I slept for two hours before starting to my marathon preaching day. Before falling asleep I quietly pondered what it would be like to be behind bars in Saudi right now?

Then I wondered about the future of those young women who departed where we could not.

Leadership Wisdom from Three Ethiopian Elders

Mulat, Mamo and Wolde were waiting for us on the second floor balcony of a coffee shop in Addis Ababada. These three men meet here every week as part of their routine to nurture their friendship and to discuss what they might do together to help others.

At seventy six to eighty three in a country where life expectancy is fifty-one years of age, these three men are certainly well named ‘elders’ of the community.

Ethiopia is where they were born and raised, but also where they have led. They were young children in October 1935 when the Italians invaded Ethiopia under Mussolini and the Ethiopians did not capitulate. Mussolini was trying to rebuild the Roman Empire and needed North East Africa to do so. He also wanted to settle the score with Ethiopia as they had defeated the Italians in the past during the battle of Adowa that took place in 1896.

Gorilla groups of fifty were organized by their leaders against the Italians. Ethiopia at the time had a relatively weak army that consisted of indigenous tribal forces that were still using basic weapons such as spears and shields, whereas the Italians had an air force of 12 fighter planes and made substantial use of mustard gas, in both artillery and aerial bombings.

Today the majority of Ethiopians are still farmers who still live from harvest to harvest, and are vulnerable to crop failures. Famine has ravaged this country time and time again and the country has been ravaged by the affects of extreme poverty. These elders know all about that.

Not only do they know about famine, they have lived through them and also done something about it. They are some of the founders of the Kale Heywet Church, one of the prominent and fruitful evangelical denominations in Ethiopia and have sacrificed their precious lives being actively involved in God’s service to the people bringing about holistic transformation.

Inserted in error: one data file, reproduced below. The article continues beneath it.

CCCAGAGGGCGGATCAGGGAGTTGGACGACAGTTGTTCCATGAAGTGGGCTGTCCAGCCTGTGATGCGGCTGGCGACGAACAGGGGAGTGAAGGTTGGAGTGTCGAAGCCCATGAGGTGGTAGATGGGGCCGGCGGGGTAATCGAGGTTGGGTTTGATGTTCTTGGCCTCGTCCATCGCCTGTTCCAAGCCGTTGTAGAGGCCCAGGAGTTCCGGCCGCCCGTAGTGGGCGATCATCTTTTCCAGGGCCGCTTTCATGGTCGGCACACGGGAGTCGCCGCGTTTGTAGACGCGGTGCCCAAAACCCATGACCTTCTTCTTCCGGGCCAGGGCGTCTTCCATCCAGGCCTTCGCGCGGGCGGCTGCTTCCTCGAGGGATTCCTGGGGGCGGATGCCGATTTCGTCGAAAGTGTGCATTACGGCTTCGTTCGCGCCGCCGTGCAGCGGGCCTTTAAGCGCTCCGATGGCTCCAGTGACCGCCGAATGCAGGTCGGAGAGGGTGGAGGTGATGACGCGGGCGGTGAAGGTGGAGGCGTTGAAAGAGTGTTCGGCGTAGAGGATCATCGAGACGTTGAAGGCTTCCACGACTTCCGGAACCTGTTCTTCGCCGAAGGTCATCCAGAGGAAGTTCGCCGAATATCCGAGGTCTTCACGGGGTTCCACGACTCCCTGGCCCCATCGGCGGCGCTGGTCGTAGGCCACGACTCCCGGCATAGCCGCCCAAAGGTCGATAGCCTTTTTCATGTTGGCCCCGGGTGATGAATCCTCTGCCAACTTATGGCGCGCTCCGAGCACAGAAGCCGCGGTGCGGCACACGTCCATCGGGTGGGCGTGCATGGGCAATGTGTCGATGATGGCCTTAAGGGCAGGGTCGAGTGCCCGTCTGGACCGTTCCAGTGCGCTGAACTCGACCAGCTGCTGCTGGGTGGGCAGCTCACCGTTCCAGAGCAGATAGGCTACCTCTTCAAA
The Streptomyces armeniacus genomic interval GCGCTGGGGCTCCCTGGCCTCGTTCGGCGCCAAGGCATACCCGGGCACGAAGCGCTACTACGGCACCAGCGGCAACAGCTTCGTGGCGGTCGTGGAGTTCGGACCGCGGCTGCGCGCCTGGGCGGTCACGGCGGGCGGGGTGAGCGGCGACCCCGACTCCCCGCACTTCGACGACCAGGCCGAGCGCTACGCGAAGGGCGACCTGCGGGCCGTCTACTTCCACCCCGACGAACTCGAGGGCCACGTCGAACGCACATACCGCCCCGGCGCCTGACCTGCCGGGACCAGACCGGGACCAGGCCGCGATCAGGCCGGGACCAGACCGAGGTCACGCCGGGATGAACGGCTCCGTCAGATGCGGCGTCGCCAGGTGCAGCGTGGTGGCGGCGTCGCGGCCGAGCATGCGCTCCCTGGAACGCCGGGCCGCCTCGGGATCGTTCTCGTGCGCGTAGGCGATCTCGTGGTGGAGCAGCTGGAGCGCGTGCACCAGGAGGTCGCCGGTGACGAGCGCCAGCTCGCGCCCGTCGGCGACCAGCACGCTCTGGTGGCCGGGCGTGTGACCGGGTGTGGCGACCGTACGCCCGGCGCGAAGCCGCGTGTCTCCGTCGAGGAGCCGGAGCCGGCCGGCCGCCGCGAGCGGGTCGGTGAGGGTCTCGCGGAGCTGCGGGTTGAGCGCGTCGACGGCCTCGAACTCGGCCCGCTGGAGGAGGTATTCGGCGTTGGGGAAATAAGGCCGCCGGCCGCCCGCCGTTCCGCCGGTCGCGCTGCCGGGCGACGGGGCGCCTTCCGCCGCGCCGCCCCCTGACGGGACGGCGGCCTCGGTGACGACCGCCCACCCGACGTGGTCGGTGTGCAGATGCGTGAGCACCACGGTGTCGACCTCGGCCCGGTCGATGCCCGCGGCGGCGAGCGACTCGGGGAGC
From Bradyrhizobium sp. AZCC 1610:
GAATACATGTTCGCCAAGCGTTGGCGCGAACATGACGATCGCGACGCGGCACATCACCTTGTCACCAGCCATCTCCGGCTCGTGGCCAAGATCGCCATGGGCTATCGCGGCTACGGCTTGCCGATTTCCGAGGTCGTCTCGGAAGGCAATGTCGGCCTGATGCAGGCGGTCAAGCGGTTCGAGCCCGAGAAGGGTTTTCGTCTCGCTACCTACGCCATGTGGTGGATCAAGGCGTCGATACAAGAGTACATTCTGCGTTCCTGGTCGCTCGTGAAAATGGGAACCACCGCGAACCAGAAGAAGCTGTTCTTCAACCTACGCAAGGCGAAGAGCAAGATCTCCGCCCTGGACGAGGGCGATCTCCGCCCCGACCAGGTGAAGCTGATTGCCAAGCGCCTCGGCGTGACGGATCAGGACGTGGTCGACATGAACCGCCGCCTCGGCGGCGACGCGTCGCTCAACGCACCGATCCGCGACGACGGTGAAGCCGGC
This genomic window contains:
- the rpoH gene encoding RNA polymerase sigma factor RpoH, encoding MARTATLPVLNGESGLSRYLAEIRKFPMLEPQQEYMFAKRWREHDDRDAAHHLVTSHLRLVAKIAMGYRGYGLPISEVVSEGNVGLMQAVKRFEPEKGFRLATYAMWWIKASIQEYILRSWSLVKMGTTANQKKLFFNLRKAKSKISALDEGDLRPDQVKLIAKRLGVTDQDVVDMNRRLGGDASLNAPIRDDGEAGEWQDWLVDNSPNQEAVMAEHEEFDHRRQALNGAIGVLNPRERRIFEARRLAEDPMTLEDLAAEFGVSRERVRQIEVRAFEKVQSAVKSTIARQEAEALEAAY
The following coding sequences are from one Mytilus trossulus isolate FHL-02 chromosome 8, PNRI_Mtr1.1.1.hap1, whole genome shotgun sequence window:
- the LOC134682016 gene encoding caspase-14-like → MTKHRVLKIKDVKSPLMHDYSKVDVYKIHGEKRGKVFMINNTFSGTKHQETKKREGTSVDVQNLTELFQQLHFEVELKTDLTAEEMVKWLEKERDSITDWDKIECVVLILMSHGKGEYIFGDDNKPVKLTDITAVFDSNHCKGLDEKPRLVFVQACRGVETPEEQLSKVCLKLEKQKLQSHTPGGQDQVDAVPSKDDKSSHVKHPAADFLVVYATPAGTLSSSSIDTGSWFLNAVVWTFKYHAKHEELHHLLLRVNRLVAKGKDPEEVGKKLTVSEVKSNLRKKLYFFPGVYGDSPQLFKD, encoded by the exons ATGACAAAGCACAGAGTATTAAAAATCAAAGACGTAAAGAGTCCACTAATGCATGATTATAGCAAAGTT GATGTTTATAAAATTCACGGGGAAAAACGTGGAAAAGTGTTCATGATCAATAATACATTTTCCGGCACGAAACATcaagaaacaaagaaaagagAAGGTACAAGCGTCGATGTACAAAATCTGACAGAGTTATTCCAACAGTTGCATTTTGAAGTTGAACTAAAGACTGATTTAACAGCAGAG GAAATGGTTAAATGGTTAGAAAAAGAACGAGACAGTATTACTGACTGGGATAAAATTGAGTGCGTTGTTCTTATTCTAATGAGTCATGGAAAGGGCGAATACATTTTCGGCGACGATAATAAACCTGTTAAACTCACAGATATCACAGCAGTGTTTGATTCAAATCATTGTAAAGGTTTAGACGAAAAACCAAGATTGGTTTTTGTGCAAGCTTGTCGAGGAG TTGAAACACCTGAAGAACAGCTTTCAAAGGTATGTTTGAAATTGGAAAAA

Their church today has over 8 million people across 8000+ congregations.

“Would you like another cup?” I was asked, referring to their delicious Ethiopian coffee.

This little coffee group of elders had welcomed us into their fold and we were mesmerized by the leadership wisdom that flowed from them.

I have been asking leaders in the global south, “If you could send a message to leaders in the global north, what would you like to share with them?”

Dr. Baffa responded that he would want to remind us, “You don’t have to be fancy, you just need committed people.”

Ethiopians know what it means to be committed – to one another, and to a cause.

Ethiopia: Who is rocking this cradle?

This is my third time in Ethiopia.

I had wanted to visit here for years because of my friend Aklilu Mulat, my former colleague at Arrow Leadership. Aklilu is Ethiopian and had introduced our family to Ethiopian food and cultural tid bits. However, none of this prepared me for my first visit here.

Often referenced as the “cradle of civilization” Ethiopia is a landlocked country situated in the Horn of Africa. It is bound by its bordering neighbors Djibouti, Somalia, Kenya, Sudan and Eritrea. For outsiders, famine, war, poverty and drought are the things most synonymous with the Ethiopia. Even now, it’s still one of the least developed countries in the world, so those preconceptions would not be entirely baseless.

It is a country of over eighty-three million people – and believe me getting accurate census data is extremely hard in these environments. Addis in 2007 had just under four million people (last census). Today they estimate between six and seven million.

Based on Human Development Indicators ( a standard used globally to measure life standards) Ethiopia is eighth from the bottom of one hundred and seventy-seven countries. Life expectancy is 51 years of age – younger than both Bob and I now, and one in six children die before their fifth birthday.

Dubliner, Bob Geldof organized Band Aid and Live Aid benefits for famine relief in Ethiopia.

Many of us remember Ethiopia from the early 80’s when television brought home the impact of severe drought and the resulting famine that left more than eight million people facing starvation. Well if that broke my heart, the situation today, while different, sure wants me to do more to help here. I am looking forward to meeting the leadership of World Vision‘s national office here in Addis and visiting one of their Area Development Projects on Wednesday and Thursday this week north of here. WV has been working here on the ground since 1971 – a decade prior to the famine crisis of the 80’s. I look forward to hearing about what it is like on the ground here today.